I feel a connection with each narrator. It’s as if I’m feeling their feelings and seeing the world through their eyes, while taking dictation. When I don’t know where to go next in a narrative, I just “go in” and ask for more information, and it comes immediately, and almost always as a surprise. I probably wouldn’t have chosen to be friends with of any of these narrators had I met them while they were alive, but I welcome them in now to tell me their stories.  

I’m noticing that I often get a few stories over the course of a day or two, all with the same kind of emotion or similar life situation or cause of death. A skeptic might claim this proves that the stories are coming from me – I’m thinking about a subject, and so I’m tapping that creative vein within myself. I can’t argue with that.

On the other hand, that’s not what it feels like.   It feels more as if I am inviting certain kinds of narrators to tell their stories because I find a subject interesting.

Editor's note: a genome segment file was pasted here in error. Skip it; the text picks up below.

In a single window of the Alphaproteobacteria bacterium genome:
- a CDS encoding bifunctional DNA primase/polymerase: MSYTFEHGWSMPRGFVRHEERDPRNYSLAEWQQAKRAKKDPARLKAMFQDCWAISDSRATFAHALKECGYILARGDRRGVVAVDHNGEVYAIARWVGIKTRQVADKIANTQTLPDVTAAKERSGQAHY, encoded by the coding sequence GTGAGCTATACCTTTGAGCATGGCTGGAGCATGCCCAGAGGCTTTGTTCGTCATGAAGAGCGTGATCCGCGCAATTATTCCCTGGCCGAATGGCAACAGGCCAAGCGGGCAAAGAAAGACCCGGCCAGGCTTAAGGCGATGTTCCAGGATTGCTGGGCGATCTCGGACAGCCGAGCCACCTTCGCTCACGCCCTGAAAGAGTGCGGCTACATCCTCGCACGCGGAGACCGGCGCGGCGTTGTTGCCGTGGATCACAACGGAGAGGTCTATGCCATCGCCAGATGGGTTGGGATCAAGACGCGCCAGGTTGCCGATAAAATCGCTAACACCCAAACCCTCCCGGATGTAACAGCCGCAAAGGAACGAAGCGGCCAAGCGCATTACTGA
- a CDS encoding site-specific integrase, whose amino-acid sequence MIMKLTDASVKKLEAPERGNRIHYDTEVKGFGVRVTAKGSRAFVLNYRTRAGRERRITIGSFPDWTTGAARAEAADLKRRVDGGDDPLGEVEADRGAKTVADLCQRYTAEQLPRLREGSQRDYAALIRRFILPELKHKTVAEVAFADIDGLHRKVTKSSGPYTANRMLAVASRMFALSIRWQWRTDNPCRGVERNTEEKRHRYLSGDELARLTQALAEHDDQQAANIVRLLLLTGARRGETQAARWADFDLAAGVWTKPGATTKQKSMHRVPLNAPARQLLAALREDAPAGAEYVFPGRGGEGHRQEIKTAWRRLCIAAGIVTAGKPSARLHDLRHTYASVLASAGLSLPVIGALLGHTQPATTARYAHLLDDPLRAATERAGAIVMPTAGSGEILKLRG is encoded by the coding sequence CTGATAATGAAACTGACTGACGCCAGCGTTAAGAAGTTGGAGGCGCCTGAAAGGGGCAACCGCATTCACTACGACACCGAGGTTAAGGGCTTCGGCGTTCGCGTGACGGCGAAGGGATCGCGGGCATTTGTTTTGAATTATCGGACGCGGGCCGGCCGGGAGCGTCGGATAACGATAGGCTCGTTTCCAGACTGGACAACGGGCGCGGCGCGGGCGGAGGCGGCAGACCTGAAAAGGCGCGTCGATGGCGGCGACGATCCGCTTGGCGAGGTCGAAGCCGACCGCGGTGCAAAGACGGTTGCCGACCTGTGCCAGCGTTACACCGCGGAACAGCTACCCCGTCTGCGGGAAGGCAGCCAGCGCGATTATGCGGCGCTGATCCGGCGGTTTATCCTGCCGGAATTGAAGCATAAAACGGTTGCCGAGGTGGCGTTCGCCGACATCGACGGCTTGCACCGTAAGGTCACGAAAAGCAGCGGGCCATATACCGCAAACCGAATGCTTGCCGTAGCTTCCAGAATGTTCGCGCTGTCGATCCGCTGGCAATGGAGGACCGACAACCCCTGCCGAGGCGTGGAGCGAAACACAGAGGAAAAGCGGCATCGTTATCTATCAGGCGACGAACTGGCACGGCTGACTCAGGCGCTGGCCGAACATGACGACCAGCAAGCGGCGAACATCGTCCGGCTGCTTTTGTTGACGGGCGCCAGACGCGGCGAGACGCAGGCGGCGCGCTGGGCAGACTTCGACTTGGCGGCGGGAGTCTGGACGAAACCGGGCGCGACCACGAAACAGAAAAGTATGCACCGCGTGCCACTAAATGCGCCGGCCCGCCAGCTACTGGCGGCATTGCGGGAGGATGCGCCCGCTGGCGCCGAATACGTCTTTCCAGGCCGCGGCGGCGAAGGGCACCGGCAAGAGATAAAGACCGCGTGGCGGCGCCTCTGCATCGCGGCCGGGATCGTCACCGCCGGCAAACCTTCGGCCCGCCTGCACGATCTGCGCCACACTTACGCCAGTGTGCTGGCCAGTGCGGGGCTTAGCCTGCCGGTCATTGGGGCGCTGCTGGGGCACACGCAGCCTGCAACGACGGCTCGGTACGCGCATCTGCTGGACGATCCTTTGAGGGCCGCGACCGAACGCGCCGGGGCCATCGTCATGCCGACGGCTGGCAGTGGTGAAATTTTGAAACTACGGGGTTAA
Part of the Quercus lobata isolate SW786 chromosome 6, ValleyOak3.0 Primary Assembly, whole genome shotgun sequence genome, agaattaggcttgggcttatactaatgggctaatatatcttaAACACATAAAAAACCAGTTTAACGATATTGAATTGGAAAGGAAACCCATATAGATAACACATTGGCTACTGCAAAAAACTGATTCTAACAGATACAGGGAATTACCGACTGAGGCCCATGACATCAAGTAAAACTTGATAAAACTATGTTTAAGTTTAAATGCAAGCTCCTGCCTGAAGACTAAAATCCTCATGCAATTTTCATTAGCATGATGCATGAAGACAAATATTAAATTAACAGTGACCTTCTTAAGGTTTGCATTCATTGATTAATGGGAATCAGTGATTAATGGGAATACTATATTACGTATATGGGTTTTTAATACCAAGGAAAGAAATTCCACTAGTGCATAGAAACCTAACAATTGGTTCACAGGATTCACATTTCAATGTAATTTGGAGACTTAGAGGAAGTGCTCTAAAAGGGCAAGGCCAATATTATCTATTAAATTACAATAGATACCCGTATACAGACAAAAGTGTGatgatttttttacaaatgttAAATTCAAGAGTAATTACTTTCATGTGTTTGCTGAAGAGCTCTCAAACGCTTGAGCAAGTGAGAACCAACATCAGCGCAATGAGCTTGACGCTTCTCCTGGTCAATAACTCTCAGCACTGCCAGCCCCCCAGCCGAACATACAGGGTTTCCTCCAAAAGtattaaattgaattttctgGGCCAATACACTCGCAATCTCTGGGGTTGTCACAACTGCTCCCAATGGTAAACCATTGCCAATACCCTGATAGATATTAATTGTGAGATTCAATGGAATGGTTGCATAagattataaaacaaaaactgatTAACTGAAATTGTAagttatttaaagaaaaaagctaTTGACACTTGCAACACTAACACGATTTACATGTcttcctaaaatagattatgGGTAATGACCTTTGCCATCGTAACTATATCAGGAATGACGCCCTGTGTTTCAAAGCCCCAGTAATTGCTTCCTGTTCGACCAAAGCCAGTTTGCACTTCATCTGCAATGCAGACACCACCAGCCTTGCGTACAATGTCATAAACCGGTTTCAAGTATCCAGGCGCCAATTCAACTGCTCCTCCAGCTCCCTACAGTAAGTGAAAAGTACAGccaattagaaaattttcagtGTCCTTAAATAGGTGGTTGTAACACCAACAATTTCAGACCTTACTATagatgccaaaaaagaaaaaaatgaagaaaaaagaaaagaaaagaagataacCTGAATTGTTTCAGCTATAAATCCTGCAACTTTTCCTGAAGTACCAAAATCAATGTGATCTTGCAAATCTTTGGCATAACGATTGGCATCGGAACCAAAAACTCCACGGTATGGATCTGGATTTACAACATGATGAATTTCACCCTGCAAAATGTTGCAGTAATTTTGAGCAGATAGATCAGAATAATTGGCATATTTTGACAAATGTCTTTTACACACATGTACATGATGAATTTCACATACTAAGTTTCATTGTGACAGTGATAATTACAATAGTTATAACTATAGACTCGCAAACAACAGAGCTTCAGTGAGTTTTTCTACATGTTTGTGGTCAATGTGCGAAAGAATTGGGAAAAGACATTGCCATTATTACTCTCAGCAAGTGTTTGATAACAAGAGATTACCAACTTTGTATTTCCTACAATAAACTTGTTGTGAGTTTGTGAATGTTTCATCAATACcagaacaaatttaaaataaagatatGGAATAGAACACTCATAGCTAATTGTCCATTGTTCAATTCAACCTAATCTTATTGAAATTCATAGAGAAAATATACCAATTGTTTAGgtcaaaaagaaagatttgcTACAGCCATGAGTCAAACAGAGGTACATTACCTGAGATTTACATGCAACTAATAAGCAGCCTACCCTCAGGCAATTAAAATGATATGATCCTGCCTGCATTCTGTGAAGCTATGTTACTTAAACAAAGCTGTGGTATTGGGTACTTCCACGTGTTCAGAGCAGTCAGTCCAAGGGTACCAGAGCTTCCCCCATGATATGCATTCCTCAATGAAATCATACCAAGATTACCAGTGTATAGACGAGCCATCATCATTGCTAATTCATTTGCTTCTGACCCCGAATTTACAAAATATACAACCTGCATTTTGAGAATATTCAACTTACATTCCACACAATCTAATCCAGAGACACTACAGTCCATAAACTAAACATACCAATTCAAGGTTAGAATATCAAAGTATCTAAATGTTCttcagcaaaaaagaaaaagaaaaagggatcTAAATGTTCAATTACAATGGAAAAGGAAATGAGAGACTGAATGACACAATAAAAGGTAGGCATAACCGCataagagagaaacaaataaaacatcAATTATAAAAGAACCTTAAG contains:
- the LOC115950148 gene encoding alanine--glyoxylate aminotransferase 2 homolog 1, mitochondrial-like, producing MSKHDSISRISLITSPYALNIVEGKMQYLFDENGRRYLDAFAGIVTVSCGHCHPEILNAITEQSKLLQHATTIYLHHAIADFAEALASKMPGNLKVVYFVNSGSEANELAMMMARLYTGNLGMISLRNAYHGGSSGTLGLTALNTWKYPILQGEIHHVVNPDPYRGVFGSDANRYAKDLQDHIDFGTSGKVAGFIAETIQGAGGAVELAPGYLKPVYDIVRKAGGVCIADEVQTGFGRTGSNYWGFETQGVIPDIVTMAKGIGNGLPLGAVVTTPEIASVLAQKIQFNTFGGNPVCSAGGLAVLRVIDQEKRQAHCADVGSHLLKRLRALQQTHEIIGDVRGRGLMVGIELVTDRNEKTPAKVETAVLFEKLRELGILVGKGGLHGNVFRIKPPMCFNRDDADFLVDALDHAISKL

A skeptic might say, “She gets no specific details which could verify that any of these stories could be true. They’re too general. It proves nothing.” Can’t argue with that, either.

How it feels: I specifically ask for little or no identifying information.   This “project” is not about proving life after death. I believe, regardless of where these narrators are coming from, they having something worthwhile to say.   I want the focus to be on their messages, not on where the stories are coming from. (The narrators seem to agree, because they are playing by the rules.)   It does not feel as if I am making these up out of my own head, but if I am, they’re not coming from my conscious mind. It feels as if they were written by someone else.

I will say this: I am a very vain writer. I polish and take pride in every word. I love being quoted (as I am all over the place). I would never (and have never) claim another’s words as my own. It’s a matter of pride, not morals.   If I pass the words and ideas of others off as my own, eventually people will notice. That will cast doubt on the originality of my own words and ideas.    Furthermore, I write them exactly as they come to me. I don’t edit; I don’t polish; I don’t change. Occasionally, in rereading I will tweak a small word here or there or move a phrase, just to make things more clear, but they are pretty much verbatim.